The story of a “quintessential” Hong Kong modern family

Monday morning. I sit in a coffee house in Mongkok East, enjoying my coffee, reading the newspaper, sending emails to different people. The coffee house I’m sitting in is one of my favorites in Hong Kong: it is on the fourth floor of a shopping mall, it is large, has lots of nice couches to sit on, and provides a beautiful view over this part of Kowloon. When looking outside the window, I see the modern 42-stories high Langham Place Office Tower against the backdrop of old residential complexes; in the far back, when the sky is clear (like today) I see the top of the ICC tower. Looking outside the window, I wonder about which families would be living in the many apartments I can see in this densely built residential area of Hong Kong. What are their worries and cares, what makes them happy, how do they live their lives? What are their stories?

On the couch next to me, a man is having a meeting with a female artist. He is a film maker, she a camera woman. He has an idea for a film: he wants to make a movie, with only dancers, dancing to popular Canto-pop. The purpose of the movie will be to depict the – in his words – “quintessential Hong Kong culture”, featuring a typical Hong Kong modern family and the stories of the individual members of the family. According to the film maker, many people in Hong Kong are not aware of the injustices and inequalities that are present in the region and of what is happening under their very noses. The film therefore has to be a social calling.

“Hong Kong is a beautiful city,” the man says. “It has amazing buildings, a nice sea, and green islands. People in Hong Kong don’t realize how beautiful it is, and the complex ecosystems it has. Everybody is only concerned with their own businesses. In some busy parts of Kowloon, like Prince Edward and Mongkok, family values are very strong. But apart from those values, everybody is only concerned with themselves. Hong Kong people have a big city mentality. They never hear or are not interested in the stories that I want to portray in the film.”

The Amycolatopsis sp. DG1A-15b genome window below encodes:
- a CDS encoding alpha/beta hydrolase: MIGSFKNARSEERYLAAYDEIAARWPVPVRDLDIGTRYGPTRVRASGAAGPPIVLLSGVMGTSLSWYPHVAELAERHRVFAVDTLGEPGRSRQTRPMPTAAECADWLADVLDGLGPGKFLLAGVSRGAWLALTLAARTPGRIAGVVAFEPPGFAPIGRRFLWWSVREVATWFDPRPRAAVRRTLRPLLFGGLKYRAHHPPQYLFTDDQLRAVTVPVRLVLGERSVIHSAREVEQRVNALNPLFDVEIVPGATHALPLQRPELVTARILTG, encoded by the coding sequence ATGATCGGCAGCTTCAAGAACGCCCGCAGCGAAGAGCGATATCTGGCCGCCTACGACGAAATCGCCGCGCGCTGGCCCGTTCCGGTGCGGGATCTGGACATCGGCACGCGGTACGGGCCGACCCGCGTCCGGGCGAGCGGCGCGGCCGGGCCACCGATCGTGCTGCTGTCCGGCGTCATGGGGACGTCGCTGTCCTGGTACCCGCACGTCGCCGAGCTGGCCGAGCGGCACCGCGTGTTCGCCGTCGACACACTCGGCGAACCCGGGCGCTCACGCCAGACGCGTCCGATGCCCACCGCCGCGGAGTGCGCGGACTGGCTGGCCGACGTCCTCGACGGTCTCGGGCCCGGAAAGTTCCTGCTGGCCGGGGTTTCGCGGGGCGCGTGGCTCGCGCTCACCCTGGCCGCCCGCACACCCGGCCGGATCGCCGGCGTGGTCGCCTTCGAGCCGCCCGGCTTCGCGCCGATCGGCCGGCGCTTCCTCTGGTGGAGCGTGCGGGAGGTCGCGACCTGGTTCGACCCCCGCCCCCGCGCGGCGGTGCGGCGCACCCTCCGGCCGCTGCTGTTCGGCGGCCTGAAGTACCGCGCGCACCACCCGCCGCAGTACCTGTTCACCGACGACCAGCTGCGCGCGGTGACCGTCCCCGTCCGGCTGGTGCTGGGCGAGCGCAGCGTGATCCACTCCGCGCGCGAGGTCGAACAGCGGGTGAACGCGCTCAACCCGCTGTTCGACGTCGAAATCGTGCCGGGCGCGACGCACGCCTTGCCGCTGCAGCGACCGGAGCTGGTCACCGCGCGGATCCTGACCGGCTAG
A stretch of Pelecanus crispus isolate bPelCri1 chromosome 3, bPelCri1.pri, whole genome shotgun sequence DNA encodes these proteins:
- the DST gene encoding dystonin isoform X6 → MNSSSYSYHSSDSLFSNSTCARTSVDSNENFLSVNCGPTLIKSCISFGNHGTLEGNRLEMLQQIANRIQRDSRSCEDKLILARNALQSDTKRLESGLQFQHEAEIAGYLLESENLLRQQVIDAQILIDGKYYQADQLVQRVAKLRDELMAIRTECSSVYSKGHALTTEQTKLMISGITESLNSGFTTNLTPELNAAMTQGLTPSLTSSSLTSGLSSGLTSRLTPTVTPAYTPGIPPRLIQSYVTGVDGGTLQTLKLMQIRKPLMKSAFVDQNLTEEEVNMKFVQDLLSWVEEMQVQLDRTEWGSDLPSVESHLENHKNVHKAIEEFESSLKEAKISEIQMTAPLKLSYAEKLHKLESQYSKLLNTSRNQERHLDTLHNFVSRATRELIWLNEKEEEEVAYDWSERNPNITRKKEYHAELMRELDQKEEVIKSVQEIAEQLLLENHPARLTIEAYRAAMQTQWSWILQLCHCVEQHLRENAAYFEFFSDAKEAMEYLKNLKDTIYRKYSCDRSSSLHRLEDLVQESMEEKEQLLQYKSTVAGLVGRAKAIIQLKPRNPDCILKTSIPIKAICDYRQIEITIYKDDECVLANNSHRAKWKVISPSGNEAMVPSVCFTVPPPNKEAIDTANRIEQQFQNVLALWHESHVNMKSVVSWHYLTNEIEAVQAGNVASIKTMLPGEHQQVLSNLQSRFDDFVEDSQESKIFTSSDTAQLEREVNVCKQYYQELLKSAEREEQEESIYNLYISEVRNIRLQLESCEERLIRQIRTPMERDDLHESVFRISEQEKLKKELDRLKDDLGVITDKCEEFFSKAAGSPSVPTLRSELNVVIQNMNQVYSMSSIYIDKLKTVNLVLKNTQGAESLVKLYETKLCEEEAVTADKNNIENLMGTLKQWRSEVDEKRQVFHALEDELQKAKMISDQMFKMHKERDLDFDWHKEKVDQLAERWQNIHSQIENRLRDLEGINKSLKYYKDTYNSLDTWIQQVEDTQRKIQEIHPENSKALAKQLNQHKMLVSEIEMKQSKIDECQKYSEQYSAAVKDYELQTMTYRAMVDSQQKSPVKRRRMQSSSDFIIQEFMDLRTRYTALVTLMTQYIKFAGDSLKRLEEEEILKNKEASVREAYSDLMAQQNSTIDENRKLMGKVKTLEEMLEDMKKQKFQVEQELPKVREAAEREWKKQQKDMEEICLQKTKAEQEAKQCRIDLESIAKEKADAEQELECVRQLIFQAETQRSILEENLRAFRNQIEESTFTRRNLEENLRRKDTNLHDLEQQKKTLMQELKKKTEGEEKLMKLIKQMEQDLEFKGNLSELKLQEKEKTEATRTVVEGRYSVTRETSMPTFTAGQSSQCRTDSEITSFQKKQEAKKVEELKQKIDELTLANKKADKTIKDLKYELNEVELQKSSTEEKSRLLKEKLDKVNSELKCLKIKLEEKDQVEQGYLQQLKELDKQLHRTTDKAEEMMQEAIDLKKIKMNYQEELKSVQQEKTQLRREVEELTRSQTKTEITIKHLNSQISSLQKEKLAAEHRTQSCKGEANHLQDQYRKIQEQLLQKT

The story of the movie would revolve around a typical Hong Kong family: a grandmother, a mother, and two sons. The mother is divorced (just this morning I read in the newspaper that the divorce rates in Hong Kong are this year higher than ever before). The mother lives with her two sons in a typical, 500 square foot apartment in Kowloon (when the film maker says this, he points outside and mentions “they would live in an apartment like this”). She works at Sasa, a pharmaceutical shop that – like many other pharmaceutical shops in Hong Kong – mainly serves the demand of the mainlanders that come to Hong Kong for shopping. Her eldest son has just started working in the financial sector, hoping to build up a career – a typical career in Hong Kong, a region that is built upon and revolves around finance. The youngest son is less successful. He is in his last year of university, but is struggling to graduate. He has big dreams, which he can’t seem to accomplish. Unable to deal with the pressure brought upon him by society and his family to succeed in life, he commits suicide (suicide rates in Hong Kong are amongst the highest in the world, especially amongst university students, unable to deal with expectations and pressures). The grandmother in the movie is in a wheelchair and is taken care of by a domestic helper: a Filipino maid that works and lives under harsh conditions. Her ‘home’ is a bed in the kitchen of a small apartment, without any privacy; her salary is under minimum wage, which she has to use to support herself and her family in the Philippines; and her only free time per week (if she is lucky) is on Sunday, when she goes to church and sits outdoors with her friends.

I sit on a table next to the film maker and camera woman, enjoying my coffee, and writing down what the film maker says – his description of  a typical modern Hong Kong family and the “quintessential Hong Kong culture”; a culture filled with injustice and inequalities; a culture that many Hong Kong people are not aware of, since they mainly focus on their own stories.

The film maker described a story of what he calls a typical modern Hong Kong family: a lower middle class family living on Kowloon in a small apartment (although, for Hong Kong standards, 500 square feet is quite standard) struggling with difficulties that are typical for the Hong Kong culture. However, this is just one story – a story that is both similar and different to the stories I collect in Hong Kong; stories that I will hopefully one day depict as well.

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One thought on “The story of a “quintessential” Hong Kong modern family

  1. Raymond:

    “Great and touching stuff. Now that you articulate this in greater detail, I actually realize how impoverished movies about HK’s social problems are – you see an individual or family struggling to make ends meet, but you never see how structural and intersectional inequalities have made it that way. The director’s approach is quite well-argued. It’s difficult to dispute that HK’ers are too focused on their own stories, and so we only get piecemeal bits and pieces of individual struggles. But in an ironic sense, he’s going to reaffirm one thing everyone knew all along: the wealthy and powerful are treated like kings in HK, while even the middle class, not to say the working class, struggle (especially with intergenerational inequality)”

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